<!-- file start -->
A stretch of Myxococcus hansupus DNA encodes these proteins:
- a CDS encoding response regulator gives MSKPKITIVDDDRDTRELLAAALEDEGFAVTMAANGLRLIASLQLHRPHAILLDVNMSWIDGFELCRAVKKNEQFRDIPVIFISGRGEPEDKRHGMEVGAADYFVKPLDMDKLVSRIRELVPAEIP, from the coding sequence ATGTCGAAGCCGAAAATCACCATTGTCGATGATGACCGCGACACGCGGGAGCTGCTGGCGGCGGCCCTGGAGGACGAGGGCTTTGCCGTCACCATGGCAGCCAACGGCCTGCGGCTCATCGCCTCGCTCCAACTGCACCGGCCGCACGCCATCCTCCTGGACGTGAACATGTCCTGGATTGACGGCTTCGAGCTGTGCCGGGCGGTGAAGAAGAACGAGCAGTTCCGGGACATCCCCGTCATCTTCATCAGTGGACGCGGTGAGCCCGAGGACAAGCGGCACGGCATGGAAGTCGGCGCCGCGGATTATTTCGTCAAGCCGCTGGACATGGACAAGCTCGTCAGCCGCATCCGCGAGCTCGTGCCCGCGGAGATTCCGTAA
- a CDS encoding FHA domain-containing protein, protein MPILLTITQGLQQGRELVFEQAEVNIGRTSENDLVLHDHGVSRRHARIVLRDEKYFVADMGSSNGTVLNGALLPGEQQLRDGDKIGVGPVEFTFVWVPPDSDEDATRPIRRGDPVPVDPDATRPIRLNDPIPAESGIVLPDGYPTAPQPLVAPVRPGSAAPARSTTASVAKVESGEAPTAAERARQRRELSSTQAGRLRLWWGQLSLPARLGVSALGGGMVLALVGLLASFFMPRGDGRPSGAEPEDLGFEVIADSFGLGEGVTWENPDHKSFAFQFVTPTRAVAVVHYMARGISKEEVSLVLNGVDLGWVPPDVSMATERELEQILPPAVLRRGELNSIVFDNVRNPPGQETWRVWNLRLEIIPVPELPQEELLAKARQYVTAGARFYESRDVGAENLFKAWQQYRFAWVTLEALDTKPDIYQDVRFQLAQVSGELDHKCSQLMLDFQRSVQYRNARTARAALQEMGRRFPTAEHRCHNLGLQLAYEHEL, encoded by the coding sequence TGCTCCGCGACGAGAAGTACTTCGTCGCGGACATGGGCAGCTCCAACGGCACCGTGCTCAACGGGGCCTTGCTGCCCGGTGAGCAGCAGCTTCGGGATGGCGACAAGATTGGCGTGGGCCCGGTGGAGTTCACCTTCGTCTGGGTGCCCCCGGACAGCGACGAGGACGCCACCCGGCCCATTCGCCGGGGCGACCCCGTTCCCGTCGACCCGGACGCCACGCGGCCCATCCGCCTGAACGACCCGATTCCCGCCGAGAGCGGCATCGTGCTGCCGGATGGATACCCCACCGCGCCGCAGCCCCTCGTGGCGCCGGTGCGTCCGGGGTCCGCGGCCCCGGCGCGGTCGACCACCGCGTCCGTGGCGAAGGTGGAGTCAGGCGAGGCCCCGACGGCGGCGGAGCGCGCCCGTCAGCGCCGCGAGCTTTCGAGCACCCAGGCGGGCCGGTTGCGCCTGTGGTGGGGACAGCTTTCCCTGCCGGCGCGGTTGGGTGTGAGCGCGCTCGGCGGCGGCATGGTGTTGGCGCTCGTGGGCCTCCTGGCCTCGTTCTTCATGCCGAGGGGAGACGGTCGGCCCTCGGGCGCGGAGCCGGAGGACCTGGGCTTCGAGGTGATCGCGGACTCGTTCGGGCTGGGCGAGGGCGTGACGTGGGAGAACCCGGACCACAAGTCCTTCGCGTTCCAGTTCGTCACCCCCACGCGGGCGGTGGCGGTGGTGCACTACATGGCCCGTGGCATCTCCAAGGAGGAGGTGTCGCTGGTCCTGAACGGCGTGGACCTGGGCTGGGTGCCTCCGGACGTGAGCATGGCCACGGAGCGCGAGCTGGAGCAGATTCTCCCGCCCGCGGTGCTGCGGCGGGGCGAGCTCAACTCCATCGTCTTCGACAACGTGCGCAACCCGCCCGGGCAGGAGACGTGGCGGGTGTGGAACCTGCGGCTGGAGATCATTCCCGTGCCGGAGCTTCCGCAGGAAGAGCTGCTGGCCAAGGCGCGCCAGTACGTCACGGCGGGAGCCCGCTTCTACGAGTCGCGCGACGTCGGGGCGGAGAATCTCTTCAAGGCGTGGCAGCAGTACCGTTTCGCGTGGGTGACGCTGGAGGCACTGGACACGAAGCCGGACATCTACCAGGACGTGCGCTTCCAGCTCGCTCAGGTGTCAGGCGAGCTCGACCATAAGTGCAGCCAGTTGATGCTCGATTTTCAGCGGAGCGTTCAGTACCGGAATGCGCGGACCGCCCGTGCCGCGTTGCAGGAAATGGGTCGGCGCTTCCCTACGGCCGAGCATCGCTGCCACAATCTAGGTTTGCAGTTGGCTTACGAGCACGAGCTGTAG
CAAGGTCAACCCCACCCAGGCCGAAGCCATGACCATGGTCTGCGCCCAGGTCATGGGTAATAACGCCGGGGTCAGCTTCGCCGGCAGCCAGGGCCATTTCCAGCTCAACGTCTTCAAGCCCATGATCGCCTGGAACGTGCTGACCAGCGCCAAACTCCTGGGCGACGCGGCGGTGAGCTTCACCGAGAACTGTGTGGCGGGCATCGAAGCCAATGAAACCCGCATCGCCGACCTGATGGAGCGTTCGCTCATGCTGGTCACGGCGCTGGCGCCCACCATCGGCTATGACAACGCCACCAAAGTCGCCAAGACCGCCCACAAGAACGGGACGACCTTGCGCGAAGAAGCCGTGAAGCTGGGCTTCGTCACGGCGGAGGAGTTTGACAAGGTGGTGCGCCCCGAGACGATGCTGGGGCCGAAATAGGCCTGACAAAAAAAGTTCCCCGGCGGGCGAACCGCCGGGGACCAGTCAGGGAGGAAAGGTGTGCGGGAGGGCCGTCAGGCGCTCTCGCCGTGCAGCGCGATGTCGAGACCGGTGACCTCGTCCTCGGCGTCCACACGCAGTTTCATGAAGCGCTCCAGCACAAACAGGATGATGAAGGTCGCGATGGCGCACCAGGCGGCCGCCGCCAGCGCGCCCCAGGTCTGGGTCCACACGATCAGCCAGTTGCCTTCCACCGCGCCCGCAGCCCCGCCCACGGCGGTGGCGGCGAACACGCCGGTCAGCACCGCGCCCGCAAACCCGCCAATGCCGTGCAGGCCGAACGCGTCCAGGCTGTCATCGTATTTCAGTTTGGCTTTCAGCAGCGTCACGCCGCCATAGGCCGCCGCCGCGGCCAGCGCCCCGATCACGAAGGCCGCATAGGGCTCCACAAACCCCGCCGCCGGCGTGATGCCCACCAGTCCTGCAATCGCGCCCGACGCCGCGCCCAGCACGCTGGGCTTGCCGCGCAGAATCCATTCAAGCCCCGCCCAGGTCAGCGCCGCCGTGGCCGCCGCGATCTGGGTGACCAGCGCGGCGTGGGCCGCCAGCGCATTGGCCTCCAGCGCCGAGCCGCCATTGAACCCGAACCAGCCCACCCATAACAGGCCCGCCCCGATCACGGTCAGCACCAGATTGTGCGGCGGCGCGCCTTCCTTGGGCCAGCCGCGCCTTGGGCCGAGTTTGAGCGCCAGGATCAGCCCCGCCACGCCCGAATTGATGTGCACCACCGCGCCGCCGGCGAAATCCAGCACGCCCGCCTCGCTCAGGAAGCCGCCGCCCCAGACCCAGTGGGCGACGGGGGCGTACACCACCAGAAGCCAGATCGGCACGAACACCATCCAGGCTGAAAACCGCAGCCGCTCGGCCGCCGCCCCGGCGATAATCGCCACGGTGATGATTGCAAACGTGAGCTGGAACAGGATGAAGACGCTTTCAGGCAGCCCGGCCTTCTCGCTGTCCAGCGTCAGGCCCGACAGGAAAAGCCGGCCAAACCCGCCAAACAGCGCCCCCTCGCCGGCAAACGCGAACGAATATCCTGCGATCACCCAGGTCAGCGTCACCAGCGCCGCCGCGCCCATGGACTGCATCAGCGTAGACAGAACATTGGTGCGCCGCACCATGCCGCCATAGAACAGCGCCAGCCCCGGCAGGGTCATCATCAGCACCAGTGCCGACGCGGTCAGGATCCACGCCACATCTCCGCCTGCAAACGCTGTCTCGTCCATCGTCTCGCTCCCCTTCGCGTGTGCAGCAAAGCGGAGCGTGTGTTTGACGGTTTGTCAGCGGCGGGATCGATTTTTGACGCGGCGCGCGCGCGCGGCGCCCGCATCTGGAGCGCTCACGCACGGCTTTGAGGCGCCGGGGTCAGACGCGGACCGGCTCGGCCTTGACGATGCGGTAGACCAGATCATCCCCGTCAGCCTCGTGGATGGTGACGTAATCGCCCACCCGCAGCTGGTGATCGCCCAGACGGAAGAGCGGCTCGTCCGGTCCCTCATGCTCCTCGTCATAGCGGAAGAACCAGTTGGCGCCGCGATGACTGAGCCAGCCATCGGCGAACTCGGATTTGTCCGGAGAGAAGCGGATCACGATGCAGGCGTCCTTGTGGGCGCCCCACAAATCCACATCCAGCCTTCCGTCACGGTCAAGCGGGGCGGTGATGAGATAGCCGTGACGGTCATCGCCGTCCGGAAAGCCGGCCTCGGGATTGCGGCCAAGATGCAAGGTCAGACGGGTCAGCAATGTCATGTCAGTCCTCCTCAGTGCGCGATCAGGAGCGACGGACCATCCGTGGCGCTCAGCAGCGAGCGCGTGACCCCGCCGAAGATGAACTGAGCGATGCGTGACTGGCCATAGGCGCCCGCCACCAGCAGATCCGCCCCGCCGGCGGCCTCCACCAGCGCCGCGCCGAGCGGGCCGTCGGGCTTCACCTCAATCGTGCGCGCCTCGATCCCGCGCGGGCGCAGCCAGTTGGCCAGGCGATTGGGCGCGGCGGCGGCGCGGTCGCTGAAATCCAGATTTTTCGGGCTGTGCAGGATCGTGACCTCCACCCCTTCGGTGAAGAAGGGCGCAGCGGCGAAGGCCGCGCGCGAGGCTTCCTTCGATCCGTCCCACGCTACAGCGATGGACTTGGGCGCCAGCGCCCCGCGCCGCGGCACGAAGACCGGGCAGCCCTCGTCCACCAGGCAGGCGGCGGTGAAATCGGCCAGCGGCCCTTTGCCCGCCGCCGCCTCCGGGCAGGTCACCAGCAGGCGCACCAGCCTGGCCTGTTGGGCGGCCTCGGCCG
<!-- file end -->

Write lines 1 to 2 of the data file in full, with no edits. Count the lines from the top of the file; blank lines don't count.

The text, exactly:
A stretch of Myxococcus hansupus DNA encodes these proteins:
- a CDS encoding response regulator gives MSKPKITIVDDDRDTRELLAAALEDEGFAVTMAANGLRLIASLQLHRPHAILLDVNMSWIDGFELCRAVKKNEQFRDIPVIFISGRGEPEDKRHGMEVGAADYFVKPLDMDKLVSRIRELVPAEIP, from the coding sequence ATGTCGAAGCCGAAAATCACCATTGTCGATGATGACCGCGACACGCGGGAGCTGCTGGCGGCGGCCCTGGAGGACGAGGGCTTTGCCGTCACCATGGCAGCCAACGGCCTGCGGCTCATCGCCTCGCTCCAACTGCACCGGCCGCACGCCATCCTCCTGGACGTGAACATGTCCTGGATTGACGGCTTCGAGCTGTGCCGGGCGGTGAAGAAGAACGAGCAGTTCCGGGACATCCCCGTCATCTTCATCAGTGGACGCGGTGAGCCCGAGGACAAGCGGCACGGCATGGAAGTCGGCGCCGCGGATTATTTCGTCAAGCCGCTGGACATGGACAAGCTCGTCAGCCGCATCCGCGAGCTCGTGCCCGCGGAGATTCCGTAA